This is because @addnt and @addto! create anonymous variables, then constructs and modifies objects at the end of the block. The same applies for for loops and functions inside the @addnt and @addto! blocks. In theory, @addto! should not have this limitation. However I implementing this feature in @addnt is more complicated, and At the moment maintaining simple feature parity is important.

I have submitted it for registration and should be available for download in 3 days.

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AddToField.jl is now registered! ] add it and see if it helps your workflows!

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This is a really nice little package. I think the simplicity and predictability makes it preferable over StaticModules.jl in many contexts.

I really like the concept of just explicitly declaring what variables get passed out of the named tuple.

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Can I ask why you opted to do name clobbering rather than just create a let block? i.e. currently we have

@macroexpand @addnt begin 
    @add a = 1
    @add b = a + 2
    c = 2a + b
end

#+RESULTS:
quote
    begin
        #= In[32]:2 =#
        begin
            var"##283" = (a = 1)
        end
        #= In[32]:3 =#
        begin
            var"##284" = (b = a + 2)
        end
        #= In[32]:4 =#
        c = 2a + b
    end
    (; :a => var"##283", :b => var"##284")
end

but wouldn’t it be better for this to produce instead

quote
    let
        #= In[32]:2 =#
        a = 1
        #= In[32]:3 =#
        b = a + 2
        #= In[32]:4 =#
        c = 2a + b
    end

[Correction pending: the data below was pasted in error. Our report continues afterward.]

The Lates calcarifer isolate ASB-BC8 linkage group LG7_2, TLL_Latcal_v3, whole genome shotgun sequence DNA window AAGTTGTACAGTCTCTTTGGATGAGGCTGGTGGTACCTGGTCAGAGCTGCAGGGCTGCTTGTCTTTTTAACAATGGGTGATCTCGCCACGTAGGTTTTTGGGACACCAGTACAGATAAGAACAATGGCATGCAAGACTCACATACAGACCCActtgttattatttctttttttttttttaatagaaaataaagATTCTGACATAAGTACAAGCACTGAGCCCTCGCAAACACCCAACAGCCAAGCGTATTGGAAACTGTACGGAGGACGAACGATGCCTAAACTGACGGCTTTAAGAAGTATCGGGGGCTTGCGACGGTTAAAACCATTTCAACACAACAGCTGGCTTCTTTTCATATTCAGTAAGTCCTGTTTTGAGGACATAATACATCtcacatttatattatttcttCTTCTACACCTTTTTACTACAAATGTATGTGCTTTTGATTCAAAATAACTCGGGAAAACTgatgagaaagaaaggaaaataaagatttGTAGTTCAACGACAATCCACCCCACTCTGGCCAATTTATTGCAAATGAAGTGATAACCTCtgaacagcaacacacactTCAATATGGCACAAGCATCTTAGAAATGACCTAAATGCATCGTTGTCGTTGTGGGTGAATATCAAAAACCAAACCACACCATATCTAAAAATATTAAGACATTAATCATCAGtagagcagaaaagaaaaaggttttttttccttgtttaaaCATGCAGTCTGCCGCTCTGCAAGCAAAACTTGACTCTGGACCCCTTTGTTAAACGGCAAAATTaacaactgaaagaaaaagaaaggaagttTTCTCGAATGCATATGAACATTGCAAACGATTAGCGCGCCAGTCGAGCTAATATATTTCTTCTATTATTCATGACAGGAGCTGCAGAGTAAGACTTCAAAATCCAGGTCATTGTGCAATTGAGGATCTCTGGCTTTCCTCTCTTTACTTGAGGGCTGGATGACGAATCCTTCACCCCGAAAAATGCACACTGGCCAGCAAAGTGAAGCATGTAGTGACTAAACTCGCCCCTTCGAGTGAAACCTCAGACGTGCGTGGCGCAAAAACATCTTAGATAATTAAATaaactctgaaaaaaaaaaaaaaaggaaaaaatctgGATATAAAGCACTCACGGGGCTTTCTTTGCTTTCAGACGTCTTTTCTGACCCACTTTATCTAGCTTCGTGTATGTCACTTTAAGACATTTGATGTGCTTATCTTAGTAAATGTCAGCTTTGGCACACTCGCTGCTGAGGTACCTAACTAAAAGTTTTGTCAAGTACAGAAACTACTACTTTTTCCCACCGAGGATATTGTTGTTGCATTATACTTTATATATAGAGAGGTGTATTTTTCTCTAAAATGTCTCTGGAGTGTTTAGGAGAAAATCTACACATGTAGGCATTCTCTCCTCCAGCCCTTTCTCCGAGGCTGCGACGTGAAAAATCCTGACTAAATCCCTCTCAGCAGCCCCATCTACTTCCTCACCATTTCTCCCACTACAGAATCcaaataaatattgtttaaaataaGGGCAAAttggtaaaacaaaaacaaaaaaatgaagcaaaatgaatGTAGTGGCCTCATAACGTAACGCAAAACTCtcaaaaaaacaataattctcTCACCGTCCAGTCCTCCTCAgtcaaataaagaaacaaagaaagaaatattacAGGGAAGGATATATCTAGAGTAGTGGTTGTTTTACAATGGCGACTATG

(; a = a, b = b)
end

?

I opted for the clobbering for two reasons

First, I was worried about re-assignment. For clarity, I thought that adding the value exactly as it was at the @add command would be the most intuitive.

@addnt begin 
    @add x = 1
    x = 200
end

I really wanted to avoid some sort of container, like a Dict which stored values behind the scenes, since that could have performance drawbacks. So the only container to really use was just anonymous variables.

Second, a let seems like a slightly orthogonal construct for this. You shouldn’t need to make a new scope just to add a named tuple. Plus a major feature of @add x = 1 is that x could be used later. Given I like that feature so much, it seemed limiting to make x disappear after the named tuple was created.

EDIT: There is also the edge case of @add "non valid identifier" heavy_function() which needs an anonymous variable anyways.

I was about to say β€œokay, I guess I can just wrap it in a let block myself”, but then I realized to my delight that there’s nothing about your implementation that demands I use begin at all!

@macroexpand @addnt let
    @add a = 1
    @add b = a + 2
    c = 2a + b
end

#+RESULTS:
quote
    let
        #= In[37]:2 =#
        begin
            var"##294" = (a = 1)
        end
        #= In[37]:3 =#
        begin
            var"##295" = (b = a + 2)
        end
        #= In[37]:4 =#
        c = 2a + b
    end
    (; :a => var"##294", :b => var"##295")
end

I like this a lot!

Who knew!

Ill make sure to add that to the docs.